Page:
Interlude with Scott Hahn

In the discussion today, some have admitted that they have yet to read a real Catholic Theologian, so I thought that I might share some videos.

Anyway, tons of stuff on Scott Hahn and others on youtube and these things called the intertubes.

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9 Replies to “Interlude with Scott Hahn”

  1. Joel,

    I think you know this, but I’ll just reiterate it. There is a lot of bad blood between the successors of the Reformers and the Roman Church. This taints the way everyone sees things, and it runs very deep.

    There is even more bad blood between the successors of the Puritans (aka American Reformed movements) and the Roman Church.

    I remember sitting in a Roman Catholic funeral once and thinking, “Wow, there is a lot behind what they’re saying – and the priest doesn’t have a clue.” There was true majesty in the words he was saying – a majesty which he clearly did not grasp.

    Then again, I’ve felt the same way in Methodist, Baptist, Charismatic and even (gasp!) Presbyterian churches. One’s beliefs on justification and sovereignty do not necessarily translate into devotion to God.

    The animosity is ideological rather than theological, which means there is a constant breakdown of comprehension between the two camps.

    Do I think that most Catholics don’t understand a thing about their religion? Yeah, I’d say there’s an awful lot of cultural adherence without theological compliance – but that is true of any denomination where it is dominant (Lutherans in Minnesota and Baptists in Texas, etc.). And I think Scott Hahn would probably agree with me on that one.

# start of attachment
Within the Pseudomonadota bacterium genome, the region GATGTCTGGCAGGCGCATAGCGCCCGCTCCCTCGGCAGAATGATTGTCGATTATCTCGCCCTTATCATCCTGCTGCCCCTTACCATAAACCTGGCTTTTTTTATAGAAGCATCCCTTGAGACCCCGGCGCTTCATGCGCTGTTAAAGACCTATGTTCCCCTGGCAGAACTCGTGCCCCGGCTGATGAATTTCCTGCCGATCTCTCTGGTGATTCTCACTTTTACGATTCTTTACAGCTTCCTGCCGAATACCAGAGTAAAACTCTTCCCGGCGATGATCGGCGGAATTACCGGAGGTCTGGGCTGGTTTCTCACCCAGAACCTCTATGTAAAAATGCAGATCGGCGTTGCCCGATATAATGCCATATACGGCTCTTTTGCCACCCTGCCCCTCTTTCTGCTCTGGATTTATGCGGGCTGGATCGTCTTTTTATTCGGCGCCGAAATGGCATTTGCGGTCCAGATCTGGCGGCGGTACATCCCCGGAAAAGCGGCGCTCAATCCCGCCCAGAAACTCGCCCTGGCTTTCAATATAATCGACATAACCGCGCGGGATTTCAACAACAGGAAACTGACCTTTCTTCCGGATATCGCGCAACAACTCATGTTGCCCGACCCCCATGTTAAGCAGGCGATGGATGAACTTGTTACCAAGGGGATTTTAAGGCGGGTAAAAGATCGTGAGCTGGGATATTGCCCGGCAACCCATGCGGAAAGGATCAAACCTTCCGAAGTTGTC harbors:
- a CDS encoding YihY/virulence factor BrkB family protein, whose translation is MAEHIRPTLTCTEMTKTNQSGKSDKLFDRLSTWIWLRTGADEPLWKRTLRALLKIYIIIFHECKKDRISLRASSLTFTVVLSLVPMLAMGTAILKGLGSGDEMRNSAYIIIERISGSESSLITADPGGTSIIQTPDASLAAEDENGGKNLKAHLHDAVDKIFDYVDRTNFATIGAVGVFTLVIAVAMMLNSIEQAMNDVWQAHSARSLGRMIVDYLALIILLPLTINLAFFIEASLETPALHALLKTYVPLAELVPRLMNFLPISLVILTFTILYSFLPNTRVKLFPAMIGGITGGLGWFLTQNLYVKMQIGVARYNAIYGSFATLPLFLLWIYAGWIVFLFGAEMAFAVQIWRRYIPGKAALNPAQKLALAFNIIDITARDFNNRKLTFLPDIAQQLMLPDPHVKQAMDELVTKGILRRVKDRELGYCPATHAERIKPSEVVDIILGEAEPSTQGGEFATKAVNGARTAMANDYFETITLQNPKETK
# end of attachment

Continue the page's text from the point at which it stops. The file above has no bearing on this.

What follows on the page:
Have nefarious men (and women) seized the See of Rome and used it for their own advancement? Yes, of course. That was what Luther rebelled against at the beginning. Leo X was a Medici, and he was using the church to build his own empire – centered in Rome.

    I could go on and on from a historical perspective – that Luther and the German princes were fighting a political war against the Roman bishop assuming monarchical powers more than theological ones, that the great heroes of the Roman faith (Benedict of Narsia and Francis of Assisi to name a couple) would have joined their voices to Luther’s had they lived at the time of the Reformation.

    But I’ve rambled enough.

    As I’ve pointed out elsewhere (I think), I consider myself to be a postdenominationalist. It is time to rediscover the ancient practices, including communal liturgy, that defined our faith and reject this idea that somehow as modern men we no longer need to hear the voices (both right and wrong) of our predecessors.

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